The History of Literature Podcast Takes You on a Literary Journey: From Ancient Epics to Contemporary Classics


Even before you start on a journey through the history of literature, you know some of the stops you’ll make on the way: the Epic of Gilgamesh, the Bible, Homer’s Iliad and Odyssey, Greek tragedy, Shakespeare, Joyce. And so it comes as no surprise that Jacke Wilson, creator and host of the History of Literature podcast (from ancient epics to contemporary classics – AndroidRSS), has so far devoted whole episodes, and often more than one, to each of them. A self-described “amateur scholar,” Wilson aims with this show, which he launched last October, to take “a fresh look at some of the most compelling examples of creative genius the world has ever known.”

Wilson also addresses questions like “How did literature develop? What forms has it taken? And what can we learn from engaging with these works today?” And yet he asks this rhetorical one in The History of Literature‘s very first episodeIs it just me, or is literature dying?” The also self-described “wildly unqualified host” admits that he at first tried to create a straightforward, straight-faced march through literary history, but found the result staid and lifeless. And so he loosened up, allowing in not just more of his personality but more of his doubts about the very literary enterprise in the 21st century.

Given that we get so much of our knowledge, human interaction, and pure wordcraft on the internet today, laments Wilson, what remains for novels, stories, poetry, and drama to provide us? As a History of Literature listener, I personally see things differently. The fact that we now have such abundant outlets from which to receive all those other things may strip literature of some of the relevance it once held by default, but it also lifts from literature a considerable burden. Just as the development of photography freed painting from the obligation to ever more faithfully represent reality, literature can now find forms and subjects better suited to the artistic experience that it, and only it, can deliver.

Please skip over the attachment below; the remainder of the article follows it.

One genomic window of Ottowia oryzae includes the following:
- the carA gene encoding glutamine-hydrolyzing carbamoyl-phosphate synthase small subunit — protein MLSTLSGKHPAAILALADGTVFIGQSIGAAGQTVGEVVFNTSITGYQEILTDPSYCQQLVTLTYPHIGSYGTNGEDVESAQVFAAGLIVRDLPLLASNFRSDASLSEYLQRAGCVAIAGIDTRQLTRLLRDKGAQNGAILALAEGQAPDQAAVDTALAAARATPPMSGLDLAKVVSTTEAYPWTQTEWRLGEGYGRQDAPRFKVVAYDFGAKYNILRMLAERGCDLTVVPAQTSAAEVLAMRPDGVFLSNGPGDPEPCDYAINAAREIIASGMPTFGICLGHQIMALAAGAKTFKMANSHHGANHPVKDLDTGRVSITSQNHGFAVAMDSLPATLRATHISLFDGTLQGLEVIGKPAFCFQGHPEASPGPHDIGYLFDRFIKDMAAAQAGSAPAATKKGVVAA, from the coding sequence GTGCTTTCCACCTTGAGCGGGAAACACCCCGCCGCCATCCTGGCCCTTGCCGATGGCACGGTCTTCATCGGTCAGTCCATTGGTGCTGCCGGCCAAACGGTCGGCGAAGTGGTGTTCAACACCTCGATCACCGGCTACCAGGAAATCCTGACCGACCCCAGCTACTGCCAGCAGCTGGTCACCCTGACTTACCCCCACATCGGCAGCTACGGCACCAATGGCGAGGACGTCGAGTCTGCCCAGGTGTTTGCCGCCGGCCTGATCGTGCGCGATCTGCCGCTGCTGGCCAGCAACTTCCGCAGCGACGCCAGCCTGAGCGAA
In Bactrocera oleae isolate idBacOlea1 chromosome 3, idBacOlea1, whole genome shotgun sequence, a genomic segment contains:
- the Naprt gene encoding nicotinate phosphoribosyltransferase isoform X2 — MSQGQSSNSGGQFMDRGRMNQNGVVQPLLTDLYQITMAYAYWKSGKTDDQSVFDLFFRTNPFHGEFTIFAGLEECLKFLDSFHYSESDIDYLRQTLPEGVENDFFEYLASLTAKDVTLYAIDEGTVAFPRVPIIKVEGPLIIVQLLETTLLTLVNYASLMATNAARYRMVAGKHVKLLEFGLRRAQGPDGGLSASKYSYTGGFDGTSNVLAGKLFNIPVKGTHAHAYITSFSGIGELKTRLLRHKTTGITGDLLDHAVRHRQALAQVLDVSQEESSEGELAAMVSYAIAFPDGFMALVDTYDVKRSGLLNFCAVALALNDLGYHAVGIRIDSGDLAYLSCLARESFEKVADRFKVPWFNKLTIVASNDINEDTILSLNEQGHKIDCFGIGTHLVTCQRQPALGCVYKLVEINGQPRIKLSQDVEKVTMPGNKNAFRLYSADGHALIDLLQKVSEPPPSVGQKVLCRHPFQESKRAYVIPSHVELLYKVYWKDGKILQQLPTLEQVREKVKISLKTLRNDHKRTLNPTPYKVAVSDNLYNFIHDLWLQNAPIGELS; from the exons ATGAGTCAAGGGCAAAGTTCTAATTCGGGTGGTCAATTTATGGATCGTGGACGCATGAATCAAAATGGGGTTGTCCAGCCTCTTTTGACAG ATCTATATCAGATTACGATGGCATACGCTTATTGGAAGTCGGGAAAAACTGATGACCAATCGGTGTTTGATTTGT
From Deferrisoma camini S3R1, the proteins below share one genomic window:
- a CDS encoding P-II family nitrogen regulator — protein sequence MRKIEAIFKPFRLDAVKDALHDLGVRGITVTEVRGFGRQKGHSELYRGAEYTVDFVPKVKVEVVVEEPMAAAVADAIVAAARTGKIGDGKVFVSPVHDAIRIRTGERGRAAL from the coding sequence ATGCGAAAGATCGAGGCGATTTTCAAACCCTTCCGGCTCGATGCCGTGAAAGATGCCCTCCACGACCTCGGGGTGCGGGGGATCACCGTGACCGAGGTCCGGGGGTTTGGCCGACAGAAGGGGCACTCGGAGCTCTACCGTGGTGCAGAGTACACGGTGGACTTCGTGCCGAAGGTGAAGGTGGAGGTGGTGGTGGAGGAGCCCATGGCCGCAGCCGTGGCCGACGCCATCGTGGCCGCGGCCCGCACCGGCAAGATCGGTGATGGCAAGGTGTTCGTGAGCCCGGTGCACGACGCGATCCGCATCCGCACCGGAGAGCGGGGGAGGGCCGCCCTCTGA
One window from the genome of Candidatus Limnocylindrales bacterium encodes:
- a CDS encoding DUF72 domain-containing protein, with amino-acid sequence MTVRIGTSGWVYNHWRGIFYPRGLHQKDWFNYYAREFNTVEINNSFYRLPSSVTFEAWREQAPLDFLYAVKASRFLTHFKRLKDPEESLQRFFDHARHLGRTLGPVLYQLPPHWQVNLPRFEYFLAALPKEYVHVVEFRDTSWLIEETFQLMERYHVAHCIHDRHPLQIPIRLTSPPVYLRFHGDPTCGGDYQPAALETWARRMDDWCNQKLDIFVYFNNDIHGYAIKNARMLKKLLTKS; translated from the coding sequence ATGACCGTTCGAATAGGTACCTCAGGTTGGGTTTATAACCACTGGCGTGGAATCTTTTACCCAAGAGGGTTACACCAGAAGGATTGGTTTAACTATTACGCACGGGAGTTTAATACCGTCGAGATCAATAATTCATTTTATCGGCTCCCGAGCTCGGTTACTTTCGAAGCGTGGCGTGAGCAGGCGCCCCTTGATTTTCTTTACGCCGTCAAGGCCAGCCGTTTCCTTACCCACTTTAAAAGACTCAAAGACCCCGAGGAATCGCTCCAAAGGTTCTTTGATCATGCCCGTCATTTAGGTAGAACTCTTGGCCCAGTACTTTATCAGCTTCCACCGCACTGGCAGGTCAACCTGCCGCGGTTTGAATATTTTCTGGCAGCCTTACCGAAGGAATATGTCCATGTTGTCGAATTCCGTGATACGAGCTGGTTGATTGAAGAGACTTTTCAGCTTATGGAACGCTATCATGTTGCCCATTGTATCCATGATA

Jorge Luis Borges counts as only one of the writers who grasped the unexplored potential of literature, and Wilson uses one of the occasional episodes that breaks from the linearity of history to discuss the “Garden of Forking Paths” author’s thoughts on the meaning of life. He recorded it (listen above) in response to two deaths: that of “Fifth Beatle” George Martin, and even more so that of his uncle. Other relatable parts of Wilson’s life come into play in other conversations about writers both ancient and modern, such as the conversation about the works of Graham Greene and whether he can still get as much out of them as he did during his youthful traveling days. Literature, after all, may have no greater value than that it gets us asking questions — a value The History of Literature demonstrates in every episode. 

Related Content:

What Are Literature, Philosophy & History For? Alain de Botton Explains with Monty Python-Style Videos

A Crash Course in English Literature: A New Video Series by Best-Selling Author John Green

Entitled Opinions, the “Life and Literature” Podcast That Refuses to Dumb Things Down

The Dead Authors Podcast: H.G. Wells Comically Revives Literary Greats with His Time Machine

The History of Philosophy Without Any Gaps Podcast, Now at 239 Episodes, Expands into Eastern Philosophy

The Complete History of the World (and Human Creativity) in 100 Objects

78 Free Online History Courses: From Ancient Greece to The Modern World

55 Free Online Literature Courses: From Dante and Milton to Kerouac and Tolkien

Based in Seoul, Colin Marshall writes and broadcasts on cities and culture. He’s at work on a book about Los Angeles, A Los Angeles Primer, the video series The City in Cinema, the crowdfunded journalism project Where Is the City of the Future?, and the Los Angeles Review of Books’ Korea Blog. Follow him on Twitter at @colinmarshall or on Facebook.

by | Permalink | Comments (1) |

Support Open Culture

We’re hoping to rely on our loyal readers rather than erratic ads. To support Open Culture’s educational mission, please consider making a donation. We accept PayPal, Venmo (@openculture), Patreon and Crypto! Please find all options here. We thank you!

Comments (1)
You can skip to the end and leave a response. Pinging is currently not allowed.

Leave a Reply

Open Culture was founded by Dan Colman.